The traffic from the vNIC (vNIC-SMB01) on the host will be forced to be sent and received on a physical adapter (PNIC-01).

The same affinitize rule will apply to virtual machines as well.

In the following example, we have a virtual machine with 3 vmNICs.


We will force the traffic for a specific vmNIC named “Storage1” from the VM named “WS-DC” to be sent and received on a physical adapter named “Ethernet”. 

Set-VMNetworkAdapterTeamMapping -VMName $VM.VMName –PhysicalNetAdapterName Ethernet -VMNetworkAdapterName Storage1



You can check and see what affinities have been established. Checking the current affinities can be accomplished using the Get‑VMNetworkAdapterTeamMapping PowerShell cmdlet.

Get-VMNetworkAdapterTeamMapping -VMName $VM.VMName



Last but not least, If an affinity is no longer needed it can be removed from the virtual machine (vmNIC) or from the host (vNIC) using the Remove‑VMNetworkAdapterTeamMapping PowerShell cmdlet.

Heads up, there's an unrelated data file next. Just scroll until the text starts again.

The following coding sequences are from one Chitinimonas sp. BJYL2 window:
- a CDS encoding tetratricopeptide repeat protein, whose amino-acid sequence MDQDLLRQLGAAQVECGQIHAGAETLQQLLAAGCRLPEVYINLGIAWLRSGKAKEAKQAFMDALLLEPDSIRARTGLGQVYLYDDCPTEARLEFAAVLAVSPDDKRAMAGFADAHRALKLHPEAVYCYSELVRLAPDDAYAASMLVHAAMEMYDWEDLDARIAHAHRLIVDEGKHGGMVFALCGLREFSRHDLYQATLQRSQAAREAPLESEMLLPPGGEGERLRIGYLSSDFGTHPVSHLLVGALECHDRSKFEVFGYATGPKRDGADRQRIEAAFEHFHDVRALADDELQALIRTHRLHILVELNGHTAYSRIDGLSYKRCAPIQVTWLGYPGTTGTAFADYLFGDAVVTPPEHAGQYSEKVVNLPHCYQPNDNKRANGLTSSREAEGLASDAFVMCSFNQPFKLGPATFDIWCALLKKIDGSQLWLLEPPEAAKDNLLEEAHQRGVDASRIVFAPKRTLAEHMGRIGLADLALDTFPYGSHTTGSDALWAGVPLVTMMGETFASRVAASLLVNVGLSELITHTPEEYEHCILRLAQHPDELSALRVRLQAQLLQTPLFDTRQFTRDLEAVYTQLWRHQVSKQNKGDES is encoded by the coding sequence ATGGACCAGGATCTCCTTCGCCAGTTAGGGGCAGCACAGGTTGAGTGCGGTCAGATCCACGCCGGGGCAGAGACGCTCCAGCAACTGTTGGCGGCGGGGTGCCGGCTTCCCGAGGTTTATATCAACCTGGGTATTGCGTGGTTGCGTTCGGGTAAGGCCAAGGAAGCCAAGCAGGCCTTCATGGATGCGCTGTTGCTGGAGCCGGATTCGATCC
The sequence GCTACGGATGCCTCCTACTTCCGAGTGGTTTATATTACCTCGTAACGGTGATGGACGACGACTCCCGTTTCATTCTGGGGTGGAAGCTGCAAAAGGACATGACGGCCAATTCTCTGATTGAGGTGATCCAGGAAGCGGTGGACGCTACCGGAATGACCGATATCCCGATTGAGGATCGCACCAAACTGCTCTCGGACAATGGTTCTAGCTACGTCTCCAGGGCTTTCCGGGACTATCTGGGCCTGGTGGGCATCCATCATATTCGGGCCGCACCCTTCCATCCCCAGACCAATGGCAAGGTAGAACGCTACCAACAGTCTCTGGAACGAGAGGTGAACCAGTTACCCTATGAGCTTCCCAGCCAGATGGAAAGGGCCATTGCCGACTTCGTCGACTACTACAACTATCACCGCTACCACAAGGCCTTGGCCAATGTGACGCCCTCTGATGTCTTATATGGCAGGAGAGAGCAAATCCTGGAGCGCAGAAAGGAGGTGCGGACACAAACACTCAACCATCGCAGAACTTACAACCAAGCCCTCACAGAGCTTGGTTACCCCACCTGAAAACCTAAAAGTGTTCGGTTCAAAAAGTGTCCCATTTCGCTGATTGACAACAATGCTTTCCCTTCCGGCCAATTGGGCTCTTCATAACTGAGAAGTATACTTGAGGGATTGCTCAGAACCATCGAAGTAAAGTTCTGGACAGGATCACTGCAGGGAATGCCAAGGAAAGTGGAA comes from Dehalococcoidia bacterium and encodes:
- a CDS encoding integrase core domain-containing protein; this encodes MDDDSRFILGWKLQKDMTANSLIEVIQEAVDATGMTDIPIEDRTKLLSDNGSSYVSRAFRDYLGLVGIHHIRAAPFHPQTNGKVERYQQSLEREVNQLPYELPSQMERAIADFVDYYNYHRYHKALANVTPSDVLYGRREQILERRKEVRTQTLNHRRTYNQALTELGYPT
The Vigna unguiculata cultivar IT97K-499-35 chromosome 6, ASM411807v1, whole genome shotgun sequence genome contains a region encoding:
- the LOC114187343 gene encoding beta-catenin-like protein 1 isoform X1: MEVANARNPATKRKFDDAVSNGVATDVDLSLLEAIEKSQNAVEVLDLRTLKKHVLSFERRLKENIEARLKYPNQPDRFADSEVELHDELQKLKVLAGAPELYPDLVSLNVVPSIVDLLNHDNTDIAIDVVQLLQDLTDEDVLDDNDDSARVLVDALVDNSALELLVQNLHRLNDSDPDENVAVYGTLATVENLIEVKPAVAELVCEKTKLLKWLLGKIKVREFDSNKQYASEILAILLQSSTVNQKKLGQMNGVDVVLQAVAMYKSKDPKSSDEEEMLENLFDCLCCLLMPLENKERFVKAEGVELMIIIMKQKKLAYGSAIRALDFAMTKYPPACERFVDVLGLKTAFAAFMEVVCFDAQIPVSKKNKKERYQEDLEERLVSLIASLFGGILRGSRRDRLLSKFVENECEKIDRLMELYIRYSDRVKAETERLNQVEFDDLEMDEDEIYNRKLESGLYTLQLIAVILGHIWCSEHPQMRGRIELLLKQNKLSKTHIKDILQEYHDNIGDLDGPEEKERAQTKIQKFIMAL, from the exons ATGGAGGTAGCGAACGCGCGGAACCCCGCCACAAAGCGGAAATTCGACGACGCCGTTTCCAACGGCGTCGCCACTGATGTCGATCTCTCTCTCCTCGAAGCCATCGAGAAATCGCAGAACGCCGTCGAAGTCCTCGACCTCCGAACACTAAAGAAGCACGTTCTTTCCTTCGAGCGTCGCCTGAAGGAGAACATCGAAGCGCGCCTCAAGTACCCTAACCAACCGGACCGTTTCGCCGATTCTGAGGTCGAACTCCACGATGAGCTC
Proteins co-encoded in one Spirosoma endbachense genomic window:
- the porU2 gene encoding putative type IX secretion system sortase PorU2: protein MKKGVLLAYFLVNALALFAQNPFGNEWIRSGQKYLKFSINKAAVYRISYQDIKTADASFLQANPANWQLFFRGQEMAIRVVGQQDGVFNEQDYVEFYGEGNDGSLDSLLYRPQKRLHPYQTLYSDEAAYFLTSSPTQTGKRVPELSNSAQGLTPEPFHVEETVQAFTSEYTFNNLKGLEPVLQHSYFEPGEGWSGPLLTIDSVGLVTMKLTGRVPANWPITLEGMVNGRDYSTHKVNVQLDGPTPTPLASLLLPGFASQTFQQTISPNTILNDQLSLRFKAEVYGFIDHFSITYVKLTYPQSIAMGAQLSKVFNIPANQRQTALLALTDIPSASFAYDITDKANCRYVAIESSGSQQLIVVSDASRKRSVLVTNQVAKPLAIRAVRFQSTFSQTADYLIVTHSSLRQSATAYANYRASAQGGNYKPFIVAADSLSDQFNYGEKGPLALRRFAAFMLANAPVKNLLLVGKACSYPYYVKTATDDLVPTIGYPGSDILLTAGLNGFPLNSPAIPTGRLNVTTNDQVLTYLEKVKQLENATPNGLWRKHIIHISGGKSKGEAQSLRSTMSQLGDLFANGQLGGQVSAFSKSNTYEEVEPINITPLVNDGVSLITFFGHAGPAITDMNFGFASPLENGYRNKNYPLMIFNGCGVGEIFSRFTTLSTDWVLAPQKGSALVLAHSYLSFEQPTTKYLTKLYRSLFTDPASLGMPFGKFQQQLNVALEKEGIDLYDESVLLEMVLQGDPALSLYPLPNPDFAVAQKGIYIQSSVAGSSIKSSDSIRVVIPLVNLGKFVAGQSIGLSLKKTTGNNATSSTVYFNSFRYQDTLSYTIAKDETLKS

Remove-VMNetworkAdapterTeamMapping -VMName $VM.VMName -VMNetworkAdapterName Storage1


We will update this blog post when the next milestone is publicly available.

Thank you for reading my blog.

If you have any questions or feedback, please leave a comment.

-Charbel Nemnom-

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About the Author
Charbel Nemnom
Charbel Nemnom is a Senior Cloud Architect with 21+ years of IT experience. As a Swiss Certified Information Security Manager (ISM), CCSP, CISM, Microsoft MVP, and MCT, he excels in optimizing mission-critical enterprise systems. His extensive practical knowledge spans complex system design, network architecture, business continuity, and cloud security, establishing him as an authoritative and trustworthy expert in the field. Charbel frequently writes about Cloud, Cybersecurity, and IT Certifications.